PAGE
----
WOTUS could greatly affect farm country
A federal rule opposed by many Oklahoma farmers, ranchers and wildlife enthusiasts – which Attorney General Mike Hunter says “just doesn’t make sense” – is back on the books, thanks to a single federal judge in South Carolina.
It’s the infamous “Waters of the U.S.” regulation that Hun-ter’s predecessor, during a short stint as President Donald Trump’s administrator of the Environmental Protection Agency, had succeeded in delaying the enforcement of temporarily.
The WOTUS rule was implemented by former President Barack Obama’s administration in 2015 but targeted by Trump during the 2016 elections as something he would abolish or rewrite.
In February this year, former Oklahoma AG Scott Pruitt, whom Trump had appointed as his first administrator of the EPA, filed legal documents suspending the WOTUS rule for two years while a new one more favorable to farmers and ran-chers could be prepared by the current administration.
But last week, U.S. District Judge David Norton of South Carolina issued an injunction against delaying enforcement of the law in 26 states including Oklahoma.
Hunter was quick to react. “The idea that a mud puddle is going to be subject to federal regulation just doesn’t make sense,” he said.
He also joined an alliance of organizations filing a motion in the U.S. District Court for the Northern District of Oklahoma seeking an injunction against enforcement of the WOTUS rule while its legality is determined. A press release from the AG’s office said injunctions have already been granted in 24 other states. But it also said last week’s decision put the Obama rules back into force immediately in 26 states, including Oklahoma.
WOTUS gave the federal government authority to regulate virtually all land where water collects and all bodies of water across the United States, no matter how small or inconsequential. Before its adoption, the federal government’s jurisdiction was limited to interstate waters, or large bodies of water.
At the time it was being considered, Custer County commissioners were concerned about waters in bar ditches along county roads being subject to federal requirements. Now, it appears they can be concerned again.
Among other agencies concerned is the American Farm Bureau Federation. It says the 2015 rule, which is back in effect, “grants the federal government regulatory control over virtually any waters – and many land areas that only temporarily hold water – assuming a scope of authority Congress never authorized.” It indicates federally controlled waters that previously were subject to the federal Clean Water Act were considered “navigable” ones. “It effectively eliminates any constraints the term ‘navigable’ previously imposed on the agencies’ Clean Water Act jurisdiction, and few, if any, waters would fall outside of federal control,” said the Farm Bureau.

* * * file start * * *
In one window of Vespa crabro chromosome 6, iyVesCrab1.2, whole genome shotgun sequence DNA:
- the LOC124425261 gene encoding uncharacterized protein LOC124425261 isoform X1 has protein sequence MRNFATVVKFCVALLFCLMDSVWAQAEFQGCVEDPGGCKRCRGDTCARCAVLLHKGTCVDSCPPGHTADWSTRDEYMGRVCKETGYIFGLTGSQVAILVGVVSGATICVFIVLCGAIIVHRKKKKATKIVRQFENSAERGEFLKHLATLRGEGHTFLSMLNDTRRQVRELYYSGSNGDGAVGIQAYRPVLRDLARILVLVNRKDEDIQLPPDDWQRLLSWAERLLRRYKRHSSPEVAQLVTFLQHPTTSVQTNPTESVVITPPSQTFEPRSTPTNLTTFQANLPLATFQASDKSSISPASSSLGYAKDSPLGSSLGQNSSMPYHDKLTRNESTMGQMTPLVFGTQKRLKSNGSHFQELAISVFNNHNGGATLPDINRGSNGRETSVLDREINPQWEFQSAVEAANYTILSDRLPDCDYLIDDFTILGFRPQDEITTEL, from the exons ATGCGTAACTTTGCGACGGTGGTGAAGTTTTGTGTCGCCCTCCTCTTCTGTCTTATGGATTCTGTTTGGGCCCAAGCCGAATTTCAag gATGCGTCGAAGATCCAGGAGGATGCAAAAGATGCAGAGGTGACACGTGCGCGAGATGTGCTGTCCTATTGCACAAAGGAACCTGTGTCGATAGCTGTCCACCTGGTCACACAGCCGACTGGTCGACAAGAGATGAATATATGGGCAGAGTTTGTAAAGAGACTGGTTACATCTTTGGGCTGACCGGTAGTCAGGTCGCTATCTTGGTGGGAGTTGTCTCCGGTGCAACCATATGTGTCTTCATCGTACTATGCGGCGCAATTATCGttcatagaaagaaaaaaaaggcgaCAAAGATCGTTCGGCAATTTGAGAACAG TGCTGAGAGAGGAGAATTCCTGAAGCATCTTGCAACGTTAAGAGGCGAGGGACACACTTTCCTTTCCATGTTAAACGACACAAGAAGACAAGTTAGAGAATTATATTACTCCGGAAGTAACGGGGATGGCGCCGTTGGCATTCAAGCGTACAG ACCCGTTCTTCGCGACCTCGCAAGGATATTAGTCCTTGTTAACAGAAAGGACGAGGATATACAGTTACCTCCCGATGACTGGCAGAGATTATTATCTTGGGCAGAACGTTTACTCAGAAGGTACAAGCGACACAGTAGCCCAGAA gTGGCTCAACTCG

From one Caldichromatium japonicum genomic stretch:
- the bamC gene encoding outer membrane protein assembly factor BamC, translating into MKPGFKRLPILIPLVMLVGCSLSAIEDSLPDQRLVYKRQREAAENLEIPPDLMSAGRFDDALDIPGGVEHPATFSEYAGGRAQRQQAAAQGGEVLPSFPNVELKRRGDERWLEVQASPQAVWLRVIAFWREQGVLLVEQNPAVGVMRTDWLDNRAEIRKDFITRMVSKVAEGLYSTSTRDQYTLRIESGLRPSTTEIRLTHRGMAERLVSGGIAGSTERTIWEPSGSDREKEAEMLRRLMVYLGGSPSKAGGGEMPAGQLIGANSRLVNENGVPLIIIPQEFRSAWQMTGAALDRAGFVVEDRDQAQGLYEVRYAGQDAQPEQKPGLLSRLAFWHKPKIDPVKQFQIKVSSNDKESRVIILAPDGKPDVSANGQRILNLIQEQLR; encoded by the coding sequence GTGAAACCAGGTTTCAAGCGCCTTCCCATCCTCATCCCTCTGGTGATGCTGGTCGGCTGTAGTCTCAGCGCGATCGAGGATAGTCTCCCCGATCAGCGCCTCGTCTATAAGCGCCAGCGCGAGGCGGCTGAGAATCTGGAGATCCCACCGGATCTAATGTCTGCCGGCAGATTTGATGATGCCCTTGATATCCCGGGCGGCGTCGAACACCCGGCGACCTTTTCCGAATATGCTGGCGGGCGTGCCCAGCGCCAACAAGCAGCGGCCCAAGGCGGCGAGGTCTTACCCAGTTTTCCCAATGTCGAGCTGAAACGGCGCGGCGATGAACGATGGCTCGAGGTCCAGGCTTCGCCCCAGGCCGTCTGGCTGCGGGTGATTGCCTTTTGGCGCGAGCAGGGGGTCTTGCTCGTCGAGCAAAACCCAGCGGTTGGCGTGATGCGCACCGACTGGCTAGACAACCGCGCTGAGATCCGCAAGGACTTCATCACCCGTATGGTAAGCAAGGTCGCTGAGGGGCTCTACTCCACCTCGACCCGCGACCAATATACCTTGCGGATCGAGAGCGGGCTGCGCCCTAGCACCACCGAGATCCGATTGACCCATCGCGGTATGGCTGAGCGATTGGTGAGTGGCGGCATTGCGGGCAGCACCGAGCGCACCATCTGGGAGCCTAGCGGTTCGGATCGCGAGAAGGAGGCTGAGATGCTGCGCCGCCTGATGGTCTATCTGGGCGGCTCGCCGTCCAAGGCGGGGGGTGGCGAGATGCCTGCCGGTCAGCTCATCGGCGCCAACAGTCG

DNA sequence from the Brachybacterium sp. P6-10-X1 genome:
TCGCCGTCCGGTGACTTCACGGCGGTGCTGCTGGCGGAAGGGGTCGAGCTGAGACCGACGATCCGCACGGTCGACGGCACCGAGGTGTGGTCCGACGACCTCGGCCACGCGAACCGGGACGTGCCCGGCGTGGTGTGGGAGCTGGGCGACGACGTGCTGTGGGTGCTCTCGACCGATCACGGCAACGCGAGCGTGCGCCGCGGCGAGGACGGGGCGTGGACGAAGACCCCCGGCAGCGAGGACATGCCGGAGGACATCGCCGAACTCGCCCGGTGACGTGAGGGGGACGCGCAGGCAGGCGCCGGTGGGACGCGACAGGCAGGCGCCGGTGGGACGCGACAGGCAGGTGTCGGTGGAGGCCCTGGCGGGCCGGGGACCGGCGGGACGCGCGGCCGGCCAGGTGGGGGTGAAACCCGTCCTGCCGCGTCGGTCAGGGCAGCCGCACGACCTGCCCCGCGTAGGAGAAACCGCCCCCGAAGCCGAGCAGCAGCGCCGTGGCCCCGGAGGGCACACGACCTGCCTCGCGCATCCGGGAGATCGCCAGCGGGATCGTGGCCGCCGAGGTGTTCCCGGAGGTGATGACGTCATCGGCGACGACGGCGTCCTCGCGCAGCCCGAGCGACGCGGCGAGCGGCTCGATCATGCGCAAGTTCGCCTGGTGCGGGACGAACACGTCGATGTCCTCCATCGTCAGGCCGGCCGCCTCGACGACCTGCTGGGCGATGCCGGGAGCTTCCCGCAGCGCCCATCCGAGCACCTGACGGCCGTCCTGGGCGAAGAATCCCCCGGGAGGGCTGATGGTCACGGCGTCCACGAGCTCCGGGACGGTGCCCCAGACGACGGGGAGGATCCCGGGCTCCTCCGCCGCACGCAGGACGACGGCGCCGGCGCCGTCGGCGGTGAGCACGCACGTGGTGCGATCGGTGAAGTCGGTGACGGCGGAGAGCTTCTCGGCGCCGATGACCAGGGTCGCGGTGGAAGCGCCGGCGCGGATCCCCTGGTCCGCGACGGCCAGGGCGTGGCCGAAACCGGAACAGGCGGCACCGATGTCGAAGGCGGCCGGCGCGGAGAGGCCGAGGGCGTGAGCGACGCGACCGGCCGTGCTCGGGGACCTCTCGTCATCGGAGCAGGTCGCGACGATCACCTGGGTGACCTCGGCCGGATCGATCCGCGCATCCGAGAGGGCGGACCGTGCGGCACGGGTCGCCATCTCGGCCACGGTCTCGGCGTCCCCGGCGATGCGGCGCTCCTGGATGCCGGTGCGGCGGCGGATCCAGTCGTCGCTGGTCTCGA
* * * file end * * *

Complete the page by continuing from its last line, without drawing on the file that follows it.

It contends the 2015 rule creates confusion and risk by giving federal agencies “almost unlimited authority to regulate, at their discretion, any low spot where rainwater collects, including common farm ditches, ephemeral drainages, agricultural ponds. and isolated wetlands found in and near farms and ranches across the nation, no matter how small or seemingly unconnected they may be to true ‘navigable waters.’”
It adds: “The 2015 rule defines terms such as ‘tributary’ and ‘adjacent’ in ways that make it impossible for farmers and ranchers to know whether the specific ditches, ephemeral drains or low areas on their land will be deemed ‘waters of the U.S.’ But these definitions are broad enough to give regulators (and citizen plaintiffs) justification to assert that such areas are subject to Clean Water Act regulation and give the agencies sweeping new authority to regulate land use, which they may exercise at will, or at the whim of a citizen plaintiff.”
The National Cattlemen’s Beef Association promised it would continue to fight WOTUS in Congress and the courts.
“The South Carolina court has effectively brought WOTUS back from the dead in 26 states, creating a zombie rule that threatens the rights of farmers and ranchers across the country,” the Beef Association’s environmental lawyer was quoted as saying.
Certain environmental groups are apparently behind the push for additional federal control.
Norton, the judge who issued the South Carolina ruling, contended it should have impact across “a vast array of wetlands across the United States” and not just those in South Carolina.